(you can also check dmesg after a fresh insert)

# dd if=/dev/zero of=/dev/sdx bs=8M
(or dcfldd to see some feedback on progress)

# cfdisk /dev/sdx
(select dos partition type for small capacity devices like these)
(and setup at least one partition and set it to a microsoft type 0x0c? and save/write)

# mkfs.vfat -F FAT32 -n label /dev/sdx1

At which point the device should be roughly back to factory defaults. Bear in mind that these devices have limited number of writes and will fail to a read only mode in most cases, when they fail. Which is the time that you consider discarding them, or more sinister methods of disposal.

If you have a lot of time and extra space on other devices, you can make a copy of the entire stick before flashing it with linux. And restore that image to the device to make it normal again.

// backup
# dcfldd if=/dev/sdx of=dd_copy_of_sdx bs=1M

// bootable linux iso on stick
# dcfldd if=distro.iso of=/dev/sdx bs=1M
(what probably put your stick in it's current state)

// restore
# dcfldd if=dd_copy_of_sdx of=/dev/sdx bs=1M

One advantage of routes like this one is that you can do it on any linux device with usb ports. Like a raspberry pi. Which leaves your daily driver free for other uses. Many means to an end. YMMV

Last edited by Shadow_7; 06-22-2015 at 08:02 AM.
 
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Old 06-22-2015, 09:38 AM   #6
grahama
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Hi,

Thanks for both replies,

I went for the gparted route first with it appearing simpler, selected the USB stick. From that point I basically winged it with the option that sounded the most likely to me. so "device" and "create partition table". MSDos was the only one that I had heard of so i went for that.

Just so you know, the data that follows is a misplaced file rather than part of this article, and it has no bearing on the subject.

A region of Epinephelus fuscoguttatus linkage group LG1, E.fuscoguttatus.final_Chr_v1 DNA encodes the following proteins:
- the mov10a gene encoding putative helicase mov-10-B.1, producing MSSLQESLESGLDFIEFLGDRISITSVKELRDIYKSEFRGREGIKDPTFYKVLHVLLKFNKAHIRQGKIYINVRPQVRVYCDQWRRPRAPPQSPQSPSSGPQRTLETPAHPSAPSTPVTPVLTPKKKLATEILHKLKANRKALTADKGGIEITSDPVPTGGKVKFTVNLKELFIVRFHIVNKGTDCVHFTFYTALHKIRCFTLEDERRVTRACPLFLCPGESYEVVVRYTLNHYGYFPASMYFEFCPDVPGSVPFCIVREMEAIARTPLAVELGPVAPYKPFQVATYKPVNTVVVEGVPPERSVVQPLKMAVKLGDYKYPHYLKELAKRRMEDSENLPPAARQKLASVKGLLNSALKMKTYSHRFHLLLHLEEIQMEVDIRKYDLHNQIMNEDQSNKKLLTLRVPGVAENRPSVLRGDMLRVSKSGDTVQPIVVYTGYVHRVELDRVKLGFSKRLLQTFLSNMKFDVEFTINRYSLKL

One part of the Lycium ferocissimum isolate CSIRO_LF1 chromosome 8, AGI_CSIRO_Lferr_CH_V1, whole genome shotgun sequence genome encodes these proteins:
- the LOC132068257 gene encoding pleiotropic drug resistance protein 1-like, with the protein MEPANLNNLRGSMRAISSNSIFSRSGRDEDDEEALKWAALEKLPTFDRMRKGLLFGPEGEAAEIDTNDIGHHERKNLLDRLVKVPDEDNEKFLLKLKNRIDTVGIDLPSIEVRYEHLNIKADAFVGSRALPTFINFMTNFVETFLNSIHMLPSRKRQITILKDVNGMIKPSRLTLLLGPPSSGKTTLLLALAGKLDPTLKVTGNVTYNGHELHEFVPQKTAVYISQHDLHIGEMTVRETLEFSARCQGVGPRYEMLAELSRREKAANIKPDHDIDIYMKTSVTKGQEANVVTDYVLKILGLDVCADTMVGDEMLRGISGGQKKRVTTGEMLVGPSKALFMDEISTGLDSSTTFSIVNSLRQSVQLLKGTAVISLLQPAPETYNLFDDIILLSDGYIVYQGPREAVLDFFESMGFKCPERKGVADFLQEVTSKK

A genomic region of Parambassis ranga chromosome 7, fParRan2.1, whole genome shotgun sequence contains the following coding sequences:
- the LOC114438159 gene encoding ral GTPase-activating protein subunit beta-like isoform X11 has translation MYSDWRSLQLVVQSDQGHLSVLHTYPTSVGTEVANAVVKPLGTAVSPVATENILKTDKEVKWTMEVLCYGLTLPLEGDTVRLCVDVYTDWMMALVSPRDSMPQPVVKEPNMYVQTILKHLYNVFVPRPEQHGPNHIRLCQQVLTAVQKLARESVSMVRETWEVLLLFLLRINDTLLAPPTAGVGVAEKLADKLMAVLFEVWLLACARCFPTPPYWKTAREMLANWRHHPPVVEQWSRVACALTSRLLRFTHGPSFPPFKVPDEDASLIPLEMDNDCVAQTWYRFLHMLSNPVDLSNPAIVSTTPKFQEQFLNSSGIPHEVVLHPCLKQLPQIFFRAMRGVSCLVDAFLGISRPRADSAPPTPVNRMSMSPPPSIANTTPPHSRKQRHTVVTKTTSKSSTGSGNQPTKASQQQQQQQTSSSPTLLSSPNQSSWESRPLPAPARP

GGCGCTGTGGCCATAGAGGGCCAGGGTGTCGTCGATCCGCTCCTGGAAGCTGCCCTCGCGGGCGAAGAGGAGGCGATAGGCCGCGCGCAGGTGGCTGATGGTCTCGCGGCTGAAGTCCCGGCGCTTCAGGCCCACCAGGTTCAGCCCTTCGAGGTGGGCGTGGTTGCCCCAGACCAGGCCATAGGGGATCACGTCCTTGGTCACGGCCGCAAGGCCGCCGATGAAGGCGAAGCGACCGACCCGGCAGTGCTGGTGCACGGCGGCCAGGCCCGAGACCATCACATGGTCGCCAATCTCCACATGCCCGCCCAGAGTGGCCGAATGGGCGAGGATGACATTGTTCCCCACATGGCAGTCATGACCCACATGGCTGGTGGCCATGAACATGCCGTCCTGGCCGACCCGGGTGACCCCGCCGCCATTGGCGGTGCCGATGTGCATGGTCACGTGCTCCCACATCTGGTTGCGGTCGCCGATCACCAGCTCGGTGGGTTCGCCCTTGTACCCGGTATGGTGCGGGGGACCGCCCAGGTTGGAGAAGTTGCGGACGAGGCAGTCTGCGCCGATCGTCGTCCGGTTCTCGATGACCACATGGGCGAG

Click image for larger version

Name:	gparted partition table.jpg
Views:	12
Size:	178.6 KB
ID:	18775 That's as far as I got with that. I was lost at that point so went for the more in depth description by shadow7 and the scary world of Terminal.

I'll be honest, The first instruction seemed ok, I got that and could see the drive, after that I was lost and blundered my way as best I could.
Click image for larger version

Name:	terminal.jpg
Views:	13
Size:	218.3 KB
ID:	18776
 
Old 06-22-2015, 10:06 AM   #7
suicidaleggroll
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Where Shadow_7 said "sdx", the "x" was supposed to be replaced with your drive letter, in this case "b".

Did the gparted route not work though? It looks like it detected the entire 8 GB and was willing to format it for you.
 
Old 06-22-2015, 10:22 AM   #8
DavidMcCann
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Why did you stop with gparted? It was just waiting for you to click on the Apply button and the job would be done.
 
Old 06-22-2015, 10:25 AM   #9
Keith Hedger
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From the command line:
Code:
sudo fdisk -l

Disk /dev/sda: 596.2 GiB, 640135028736 bytes, 1250263728 sectors
Units: sectors of 1 * 512 = 512 bytes
Sector size (logical/physical): 512 bytes / 512 bytes
I/O size (minimum/optimal): 512 bytes / 512 bytes
Disklabel type: dos
Disk identifier: 0x313bf63a

Device     Boot      Start        End   Sectors   Size Id Type
/dev/sda1             2048   31459327  31457280    15G 27 Hidden NTFS WinRE
/dev/sda2  *      31459328   31664127    204800   100M  7 HPFS/NTFS/exFAT
/dev/sda3         31664128  640784383 609120256 290.5G  7 HPFS/NTFS/exFAT
/dev/sda4        640784384 1250263039 609478656 290.6G  5 Extended
/dev/sda5        640786432  748054527 107268096  51.2G  7 HPFS/NTFS/exFAT
/dev/sda6        748056576  760344575  12288000   5.9G 82 Linux swap / Solaris
/dev/sda7        760346624  961824767 201478144  96.1G 83 Linux
/dev/sda8  *    1174818816 1195298815  20480000   9.8G 83 Linux
/dev/sda9       1195300864 1250263039  54962176  26.2G 83 Linux

...

Disk /dev/sdi: 3.8 GiB, 4022337024 bytes, 7856127 sectors
Units: sectors of 1 * 512 = 512 bytes
Sector size (logical/physical): 512 bytes / 512 bytes
I/O size (minimum/optimal): 512 bytes / 512 bytes
Disklabel type: dos
Disk identifier: 0xd2fc87fe

Device     Boot Start     End Sectors  Size Id Type